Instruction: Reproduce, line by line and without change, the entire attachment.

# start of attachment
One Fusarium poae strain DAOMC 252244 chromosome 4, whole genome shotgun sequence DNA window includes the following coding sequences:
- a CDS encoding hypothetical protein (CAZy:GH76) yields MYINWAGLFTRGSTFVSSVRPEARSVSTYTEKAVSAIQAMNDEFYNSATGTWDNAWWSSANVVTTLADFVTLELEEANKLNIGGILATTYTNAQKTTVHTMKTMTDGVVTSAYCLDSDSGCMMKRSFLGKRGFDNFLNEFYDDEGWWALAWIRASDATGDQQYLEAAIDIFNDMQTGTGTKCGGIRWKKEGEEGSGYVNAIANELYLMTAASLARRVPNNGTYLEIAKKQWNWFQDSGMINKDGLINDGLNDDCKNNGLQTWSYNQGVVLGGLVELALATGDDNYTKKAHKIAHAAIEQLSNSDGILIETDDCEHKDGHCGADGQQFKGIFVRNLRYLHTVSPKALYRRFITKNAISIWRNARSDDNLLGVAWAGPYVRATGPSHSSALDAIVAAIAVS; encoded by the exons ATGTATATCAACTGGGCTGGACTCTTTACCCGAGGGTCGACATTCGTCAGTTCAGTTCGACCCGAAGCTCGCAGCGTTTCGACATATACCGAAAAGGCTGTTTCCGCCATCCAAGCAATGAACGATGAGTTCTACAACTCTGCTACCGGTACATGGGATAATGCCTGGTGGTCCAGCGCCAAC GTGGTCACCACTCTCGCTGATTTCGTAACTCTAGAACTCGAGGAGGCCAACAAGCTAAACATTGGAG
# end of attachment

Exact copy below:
One Fusarium poae strain DAOMC 252244 chromosome 4, whole genome shotgun sequence DNA window includes the following coding sequences:
- a CDS encoding hypothetical protein (CAZy:GH76) yields MYINWAGLFTRGSTFVSSVRPEARSVSTYTEKAVSAIQAMNDEFYNSATGTWDNAWWSSANVVTTLADFVTLELEEANKLNIGGILATTYTNAQKTTVHTMKTMTDGVVTSAYCLDSDSGCMMKRSFLGKRGFDNFLNEFYDDEGWWALAWIRASDATGDQQYLEAAIDIFNDMQTGTGTKCGGIRWKKEGEEGSGYVNAIANELYLMTAASLARRVPNNGTYLEIAKKQWNWFQDSGMINKDGLINDGLNDDCKNNGLQTWSYNQGVVLGGLVELALATGDDNYTKKAHKIAHAAIEQLSNSDGILIETDDCEHKDGHCGADGQQFKGIFVRNLRYLHTVSPKALYRRFITKNAISIWRNARSDDNLLGVAWAGPYVRATGPSHSSALDAIVAAIAVS; encoded by the exons ATGTATATCAACTGGGCTGGACTCTTTACCCGAGGGTCGACATTCGTCAGTTCAGTTCGACCCGAAGCTCGCAGCGTTTCGACATATACCGAAAAGGCTGTTTCCGCCATCCAAGCAATGAACGATGAGTTCTACAACTCTGCTACCGGTACATGGGATAATGCCTGGTGGTCCAGCGCCAAC GTGGTCACCACTCTCGCTGATTTCGTAACTCTAGAACTCGAGGAGGCCAACAAGCTAAACATTGGAG